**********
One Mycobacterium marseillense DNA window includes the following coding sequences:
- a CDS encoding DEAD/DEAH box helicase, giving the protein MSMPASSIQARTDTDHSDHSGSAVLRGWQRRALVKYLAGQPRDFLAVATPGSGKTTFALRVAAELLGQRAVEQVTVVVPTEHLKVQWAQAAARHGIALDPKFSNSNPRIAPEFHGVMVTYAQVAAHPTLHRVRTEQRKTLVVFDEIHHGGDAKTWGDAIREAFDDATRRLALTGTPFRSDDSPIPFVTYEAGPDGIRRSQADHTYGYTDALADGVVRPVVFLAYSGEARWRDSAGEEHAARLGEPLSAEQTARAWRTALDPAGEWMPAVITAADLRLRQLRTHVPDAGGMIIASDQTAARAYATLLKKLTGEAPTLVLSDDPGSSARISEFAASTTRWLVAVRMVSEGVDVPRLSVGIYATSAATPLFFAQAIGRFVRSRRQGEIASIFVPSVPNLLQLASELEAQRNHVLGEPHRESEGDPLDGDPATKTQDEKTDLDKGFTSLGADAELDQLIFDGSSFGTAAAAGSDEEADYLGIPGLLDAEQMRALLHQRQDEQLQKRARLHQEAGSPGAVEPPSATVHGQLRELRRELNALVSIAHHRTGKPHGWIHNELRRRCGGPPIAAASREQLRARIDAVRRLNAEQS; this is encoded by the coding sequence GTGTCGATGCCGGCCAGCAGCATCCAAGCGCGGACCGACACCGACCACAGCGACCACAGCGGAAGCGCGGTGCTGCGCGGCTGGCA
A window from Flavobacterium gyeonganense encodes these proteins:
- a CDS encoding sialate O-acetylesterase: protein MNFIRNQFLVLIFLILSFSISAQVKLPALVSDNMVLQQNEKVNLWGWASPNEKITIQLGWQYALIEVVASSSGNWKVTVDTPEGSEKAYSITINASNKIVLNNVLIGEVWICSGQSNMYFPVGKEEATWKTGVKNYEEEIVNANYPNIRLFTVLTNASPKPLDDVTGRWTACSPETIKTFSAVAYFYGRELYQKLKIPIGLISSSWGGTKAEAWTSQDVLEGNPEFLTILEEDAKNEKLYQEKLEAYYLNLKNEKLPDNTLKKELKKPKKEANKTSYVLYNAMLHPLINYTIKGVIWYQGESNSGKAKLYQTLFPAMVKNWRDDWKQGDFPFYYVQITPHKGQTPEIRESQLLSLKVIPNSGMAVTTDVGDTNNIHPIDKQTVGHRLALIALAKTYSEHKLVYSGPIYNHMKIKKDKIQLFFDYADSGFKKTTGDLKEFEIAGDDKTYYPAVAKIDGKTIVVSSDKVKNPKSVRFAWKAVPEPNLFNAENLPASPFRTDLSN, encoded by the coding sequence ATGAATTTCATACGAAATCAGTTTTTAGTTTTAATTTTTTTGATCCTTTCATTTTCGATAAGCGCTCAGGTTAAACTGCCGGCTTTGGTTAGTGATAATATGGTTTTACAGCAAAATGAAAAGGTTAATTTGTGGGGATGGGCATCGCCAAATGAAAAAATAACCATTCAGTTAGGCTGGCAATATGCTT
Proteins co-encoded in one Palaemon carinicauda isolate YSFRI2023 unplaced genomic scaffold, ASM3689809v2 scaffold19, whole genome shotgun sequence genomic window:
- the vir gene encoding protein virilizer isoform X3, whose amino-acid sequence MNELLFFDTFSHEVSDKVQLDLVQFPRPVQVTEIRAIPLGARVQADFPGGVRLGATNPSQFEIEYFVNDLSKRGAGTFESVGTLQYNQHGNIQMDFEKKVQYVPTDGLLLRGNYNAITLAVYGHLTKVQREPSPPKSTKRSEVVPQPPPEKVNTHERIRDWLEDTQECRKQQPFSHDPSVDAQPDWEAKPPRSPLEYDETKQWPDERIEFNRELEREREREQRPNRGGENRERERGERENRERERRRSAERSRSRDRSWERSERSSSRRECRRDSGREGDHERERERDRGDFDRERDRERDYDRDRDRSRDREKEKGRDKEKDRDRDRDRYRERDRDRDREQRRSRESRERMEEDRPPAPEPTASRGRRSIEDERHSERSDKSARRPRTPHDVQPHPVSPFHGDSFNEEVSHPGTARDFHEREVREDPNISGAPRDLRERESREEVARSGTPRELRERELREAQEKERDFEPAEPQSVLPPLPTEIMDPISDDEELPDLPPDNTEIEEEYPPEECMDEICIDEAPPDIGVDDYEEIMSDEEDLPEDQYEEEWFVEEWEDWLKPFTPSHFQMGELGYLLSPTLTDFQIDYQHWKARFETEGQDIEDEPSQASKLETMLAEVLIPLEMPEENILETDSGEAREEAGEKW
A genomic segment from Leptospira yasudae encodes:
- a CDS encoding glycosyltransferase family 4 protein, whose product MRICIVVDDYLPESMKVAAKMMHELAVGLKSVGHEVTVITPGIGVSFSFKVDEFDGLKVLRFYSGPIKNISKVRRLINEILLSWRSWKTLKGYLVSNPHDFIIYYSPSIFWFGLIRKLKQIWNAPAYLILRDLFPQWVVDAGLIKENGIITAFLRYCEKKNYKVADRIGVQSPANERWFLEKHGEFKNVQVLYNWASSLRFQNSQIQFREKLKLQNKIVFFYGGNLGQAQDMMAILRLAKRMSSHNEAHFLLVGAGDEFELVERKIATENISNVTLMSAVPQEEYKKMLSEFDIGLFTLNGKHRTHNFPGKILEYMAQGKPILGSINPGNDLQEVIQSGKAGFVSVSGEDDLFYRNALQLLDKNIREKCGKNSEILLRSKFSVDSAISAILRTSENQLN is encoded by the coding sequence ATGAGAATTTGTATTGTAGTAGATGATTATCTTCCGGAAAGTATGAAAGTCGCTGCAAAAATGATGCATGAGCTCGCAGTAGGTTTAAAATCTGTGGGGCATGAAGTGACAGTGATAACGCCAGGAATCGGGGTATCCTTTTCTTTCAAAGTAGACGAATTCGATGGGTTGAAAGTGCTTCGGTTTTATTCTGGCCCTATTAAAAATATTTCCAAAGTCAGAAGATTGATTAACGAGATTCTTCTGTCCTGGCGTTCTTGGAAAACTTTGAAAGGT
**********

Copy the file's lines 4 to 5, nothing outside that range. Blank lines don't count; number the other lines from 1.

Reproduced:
- a CDS encoding sialate O-acetylesterase: protein MNFIRNQFLVLIFLILSFSISAQVKLPALVSDNMVLQQNEKVNLWGWASPNEKITIQLGWQYALIEVVASSSGNWKVTVDTPEGSEKAYSITINASNKIVLNNVLIGEVWICSGQSNMYFPVGKEEATWKTGVKNYEEEIVNANYPNIRLFTVLTNASPKPLDDVTGRWTACSPETIKTFSAVAYFYGRELYQKLKIPIGLISSSWGGTKAEAWTSQDVLEGNPEFLTILEEDAKNEKLYQEKLEAYYLNLKNEKLPDNTLKKELKKPKKEANKTSYVLYNAMLHPLINYTIKGVIWYQGESNSGKAKLYQTLFPAMVKNWRDDWKQGDFPFYYVQITPHKGQTPEIRESQLLSLKVIPNSGMAVTTDVGDTNNIHPIDKQTVGHRLALIALAKTYSEHKLVYSGPIYNHMKIKKDKIQLFFDYADSGFKKTTGDLKEFEIAGDDKTYYPAVAKIDGKTIVVSSDKVKNPKSVRFAWKAVPEPNLFNAENLPASPFRTDLSN, encoded by the coding sequence ATGAATTTCATACGAAATCAGTTTTTAGTTTTAATTTTTTTGATCCTTTCATTTTCGATAAGCGCTCAGGTTAAACTGCCGGCTTTGGTTAGTGATAATATGGTTTTACAGCAAAATGAAAAGGTTAATTTGTGGGGATGGGCATCGCCAAATGAAAAAATAACCATTCAGTTAGGCTGGCAATATGCTT
Proteins co-encoded in one Palaemon carinicauda isolate YSFRI2023 unplaced genomic scaffold, ASM3689809v2 scaffold19, whole genome shotgun sequence genomic window: